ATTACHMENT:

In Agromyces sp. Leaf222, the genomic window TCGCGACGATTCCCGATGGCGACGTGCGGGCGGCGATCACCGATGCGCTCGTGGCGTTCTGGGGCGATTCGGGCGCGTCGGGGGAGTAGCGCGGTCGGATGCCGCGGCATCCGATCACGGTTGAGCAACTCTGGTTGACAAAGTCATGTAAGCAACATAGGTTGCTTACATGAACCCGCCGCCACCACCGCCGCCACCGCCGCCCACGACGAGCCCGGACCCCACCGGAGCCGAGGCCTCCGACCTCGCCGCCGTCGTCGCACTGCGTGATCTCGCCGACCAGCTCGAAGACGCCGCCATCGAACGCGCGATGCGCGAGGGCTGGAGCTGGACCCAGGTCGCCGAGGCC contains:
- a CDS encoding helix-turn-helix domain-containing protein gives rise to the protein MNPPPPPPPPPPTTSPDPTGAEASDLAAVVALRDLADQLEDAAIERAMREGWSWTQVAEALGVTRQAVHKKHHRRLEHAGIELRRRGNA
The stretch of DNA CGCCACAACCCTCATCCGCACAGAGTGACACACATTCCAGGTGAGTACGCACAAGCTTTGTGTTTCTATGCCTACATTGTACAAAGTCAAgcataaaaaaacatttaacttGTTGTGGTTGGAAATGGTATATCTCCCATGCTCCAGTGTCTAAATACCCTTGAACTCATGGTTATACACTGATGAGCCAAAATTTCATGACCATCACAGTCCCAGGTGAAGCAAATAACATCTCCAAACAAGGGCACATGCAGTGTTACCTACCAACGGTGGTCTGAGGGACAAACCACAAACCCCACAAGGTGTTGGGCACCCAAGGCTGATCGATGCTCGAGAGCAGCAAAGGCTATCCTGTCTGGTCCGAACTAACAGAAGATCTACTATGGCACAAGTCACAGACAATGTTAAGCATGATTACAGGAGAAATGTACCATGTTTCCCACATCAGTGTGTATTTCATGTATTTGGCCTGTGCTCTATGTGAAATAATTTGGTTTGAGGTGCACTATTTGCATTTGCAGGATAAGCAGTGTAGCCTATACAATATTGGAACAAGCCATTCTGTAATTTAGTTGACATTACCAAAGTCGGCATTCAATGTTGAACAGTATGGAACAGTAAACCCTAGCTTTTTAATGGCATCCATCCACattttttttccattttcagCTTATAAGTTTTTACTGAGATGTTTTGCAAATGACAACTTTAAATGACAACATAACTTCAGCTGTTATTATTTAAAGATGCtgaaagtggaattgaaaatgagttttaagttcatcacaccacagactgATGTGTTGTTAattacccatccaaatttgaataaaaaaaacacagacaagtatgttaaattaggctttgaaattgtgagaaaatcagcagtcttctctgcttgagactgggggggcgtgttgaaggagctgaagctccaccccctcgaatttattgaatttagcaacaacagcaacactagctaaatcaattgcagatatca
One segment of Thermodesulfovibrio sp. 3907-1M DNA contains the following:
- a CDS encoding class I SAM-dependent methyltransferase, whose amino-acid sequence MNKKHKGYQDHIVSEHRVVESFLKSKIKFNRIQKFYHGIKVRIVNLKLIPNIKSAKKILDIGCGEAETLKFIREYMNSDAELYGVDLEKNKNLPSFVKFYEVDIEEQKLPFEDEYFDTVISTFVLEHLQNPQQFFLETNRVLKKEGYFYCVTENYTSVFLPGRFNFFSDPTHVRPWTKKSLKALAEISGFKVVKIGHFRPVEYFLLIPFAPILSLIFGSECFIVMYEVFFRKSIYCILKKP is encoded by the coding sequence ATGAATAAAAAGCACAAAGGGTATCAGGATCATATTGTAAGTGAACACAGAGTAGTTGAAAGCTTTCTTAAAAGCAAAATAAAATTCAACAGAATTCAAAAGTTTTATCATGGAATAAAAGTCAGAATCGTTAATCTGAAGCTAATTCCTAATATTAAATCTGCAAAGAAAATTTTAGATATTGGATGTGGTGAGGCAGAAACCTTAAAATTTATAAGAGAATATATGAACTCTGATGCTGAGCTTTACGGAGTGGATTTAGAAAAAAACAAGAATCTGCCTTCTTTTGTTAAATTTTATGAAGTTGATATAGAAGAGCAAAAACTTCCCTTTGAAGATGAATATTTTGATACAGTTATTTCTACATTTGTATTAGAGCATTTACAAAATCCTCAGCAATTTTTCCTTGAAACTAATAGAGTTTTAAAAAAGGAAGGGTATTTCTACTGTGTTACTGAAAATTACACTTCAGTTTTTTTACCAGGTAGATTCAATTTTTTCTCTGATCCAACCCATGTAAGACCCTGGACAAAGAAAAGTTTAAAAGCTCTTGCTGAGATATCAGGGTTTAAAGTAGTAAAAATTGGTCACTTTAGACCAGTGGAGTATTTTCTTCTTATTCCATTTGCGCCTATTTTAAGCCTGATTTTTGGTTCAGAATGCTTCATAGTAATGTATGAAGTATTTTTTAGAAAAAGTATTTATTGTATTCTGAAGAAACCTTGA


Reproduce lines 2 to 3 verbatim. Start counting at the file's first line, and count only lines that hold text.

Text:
- a CDS encoding helix-turn-helix domain-containing protein gives rise to the protein MNPPPPPPPPPPTTSPDPTGAEASDLAAVVALRDLADQLEDAAIERAMREGWSWTQVAEALGVTRQAVHKKHHRRLEHAGIELRRRGNA
The stretch of DNA CGCCACAACCCTCATCCGCACAGAGTGACACACATTCCAGGTGAGTACGCACAAGCTTTGTGTTTCTATGCCTACATTGTACAAAGTCAAgcataaaaaaacatttaacttGTTGTGGTTGGAAATGGTATATCTCCCATGCTCCAGTGTCTAAATACCCTTGAACTCATGGTTATACACTGATGAGCCAAAATTTCATGACCATCACAGTCCCAGGTGAAGCAAATAACATCTCCAAACAAGGGCACATGCAGTGTTACCTACCAACGGTGGTCTGAGGGACAAACCACAAACCCCACAAGGTGTTGGGCACCCAAGGCTGATCGATGCTCGAGAGCAGCAAAGGCTATCCTGTCTGGTCCGAACTAACAGAAGATCTACTATGGCACAAGTCACAGACAATGTTAAGCATGATTACAGGAGAAATGTACCATGTTTCCCACATCAGTGTGTATTTCATGTATTTGGCCTGTGCTCTATGTGAAATAATTTGGTTTGAGGTGCACTATTTGCATTTGCAGGATAAGCAGTGTAGCCTATACAATATTGGAACAAGCCATTCTGTAATTTAGTTGACATTACCAAAGTCGGCATTCAATGTTGAACAGTATGGAACAGTAAACCCTAGCTTTTTAATGGCATCCATCCACattttttttccattttcagCTTATAAGTTTTTACTGAGATGTTTTGCAAATGACAACTTTAAATGACAACATAACTTCAGCTGTTATTATTTAAAGATGCtgaaagtggaattgaaaatgagttttaagttcatcacaccacagactgATGTGTTGTTAattacccatccaaatttgaataaaaaaaacacagacaagtatgttaaattaggctttgaaattgtgagaaaatcagcagtcttctctgcttgagactgggggggcgtgttgaaggagctgaagctccaccccctcgaatttattgaatttagcaacaacagcaacactagctaaatcaattgcagatatca